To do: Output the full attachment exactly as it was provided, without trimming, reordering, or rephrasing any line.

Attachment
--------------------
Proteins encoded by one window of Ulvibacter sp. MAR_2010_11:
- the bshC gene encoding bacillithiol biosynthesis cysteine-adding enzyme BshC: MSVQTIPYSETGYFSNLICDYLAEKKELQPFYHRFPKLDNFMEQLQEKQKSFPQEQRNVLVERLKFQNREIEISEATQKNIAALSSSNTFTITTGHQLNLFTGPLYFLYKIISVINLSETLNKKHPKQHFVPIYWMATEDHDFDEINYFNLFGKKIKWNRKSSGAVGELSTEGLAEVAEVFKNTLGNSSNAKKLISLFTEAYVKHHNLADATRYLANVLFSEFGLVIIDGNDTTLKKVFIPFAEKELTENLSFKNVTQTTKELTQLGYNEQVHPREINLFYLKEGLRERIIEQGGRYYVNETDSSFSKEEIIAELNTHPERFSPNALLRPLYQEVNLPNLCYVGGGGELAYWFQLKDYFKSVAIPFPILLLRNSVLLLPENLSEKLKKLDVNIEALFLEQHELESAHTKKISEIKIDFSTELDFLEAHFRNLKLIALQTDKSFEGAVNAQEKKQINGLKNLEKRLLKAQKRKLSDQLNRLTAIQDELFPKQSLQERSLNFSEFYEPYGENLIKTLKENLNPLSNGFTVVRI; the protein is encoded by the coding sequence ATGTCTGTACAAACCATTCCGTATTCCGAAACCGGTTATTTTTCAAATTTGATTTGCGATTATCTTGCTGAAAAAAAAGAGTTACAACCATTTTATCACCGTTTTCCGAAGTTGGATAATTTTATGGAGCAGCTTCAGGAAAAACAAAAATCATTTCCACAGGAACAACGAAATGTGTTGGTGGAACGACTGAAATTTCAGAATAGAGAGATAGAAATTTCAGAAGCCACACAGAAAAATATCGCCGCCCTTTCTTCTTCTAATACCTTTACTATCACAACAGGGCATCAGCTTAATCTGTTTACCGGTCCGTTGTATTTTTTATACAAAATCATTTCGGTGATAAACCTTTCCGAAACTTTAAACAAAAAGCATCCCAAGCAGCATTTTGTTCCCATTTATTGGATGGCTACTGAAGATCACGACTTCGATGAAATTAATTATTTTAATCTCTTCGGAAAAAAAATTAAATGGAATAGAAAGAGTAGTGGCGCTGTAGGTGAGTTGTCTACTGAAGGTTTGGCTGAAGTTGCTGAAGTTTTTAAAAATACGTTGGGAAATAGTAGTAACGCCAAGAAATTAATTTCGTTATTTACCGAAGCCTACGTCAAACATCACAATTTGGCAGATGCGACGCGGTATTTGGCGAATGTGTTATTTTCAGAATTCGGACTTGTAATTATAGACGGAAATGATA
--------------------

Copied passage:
Proteins encoded by one window of Ulvibacter sp. MAR_2010_11:
- the bshC gene encoding bacillithiol biosynthesis cysteine-adding enzyme BshC: MSVQTIPYSETGYFSNLICDYLAEKKELQPFYHRFPKLDNFMEQLQEKQKSFPQEQRNVLVERLKFQNREIEISEATQKNIAALSSSNTFTITTGHQLNLFTGPLYFLYKIISVINLSETLNKKHPKQHFVPIYWMATEDHDFDEINYFNLFGKKIKWNRKSSGAVGELSTEGLAEVAEVFKNTLGNSSNAKKLISLFTEAYVKHHNLADATRYLANVLFSEFGLVIIDGNDTTLKKVFIPFAEKELTENLSFKNVTQTTKELTQLGYNEQVHPREINLFYLKEGLRERIIEQGGRYYVNETDSSFSKEEIIAELNTHPERFSPNALLRPLYQEVNLPNLCYVGGGGELAYWFQLKDYFKSVAIPFPILLLRNSVLLLPENLSEKLKKLDVNIEALFLEQHELESAHTKKISEIKIDFSTELDFLEAHFRNLKLIALQTDKSFEGAVNAQEKKQINGLKNLEKRLLKAQKRKLSDQLNRLTAIQDELFPKQSLQERSLNFSEFYEPYGENLIKTLKENLNPLSNGFTVVRI; the protein is encoded by the coding sequence ATGTCTGTACAAACCATTCCGTATTCCGAAACCGGTTATTTTTCAAATTTGATTTGCGATTATCTTGCTGAAAAAAAAGAGTTACAACCATTTTATCACCGTTTTCCGAAGTTGGATAATTTTATGGAGCAGCTTCAGGAAAAACAAAAATCATTTCCACAGGAACAACGAAATGTGTTGGTGGAACGACTGAAATTTCAGAATAGAGAGATAGAAATTTCAGAAGCCACACAGAAAAATATCGCCGCCCTTTCTTCTTCTAATACCTTTACTATCACAACAGGGCATCAGCTTAATCTGTTTACCGGTCCGTTGTATTTTTTATACAAAATCATTTCGGTGATAAACCTTTCCGAAACTTTAAACAAAAAGCATCCCAAGCAGCATTTTGTTCCCATTTATTGGATGGCTACTGAAGATCACGACTTCGATGAAATTAATTATTTTAATCTCTTCGGAAAAAAAATTAAATGGAATAGAAAGAGTAGTGGCGCTGTAGGTGAGTTGTCTACTGAAGGTTTGGCTGAAGTTGCTGAAGTTTTTAAAAATACGTTGGGAAATAGTAGTAACGCCAAGAAATTAATTTCGTTATTTACCGAAGCCTACGTCAAACATCACAATTTGGCAGATGCGACGCGGTATTTGGCGAATGTGTTATTTTCAGAATTCGGACTTGTAATTATAGACGGAAATGATA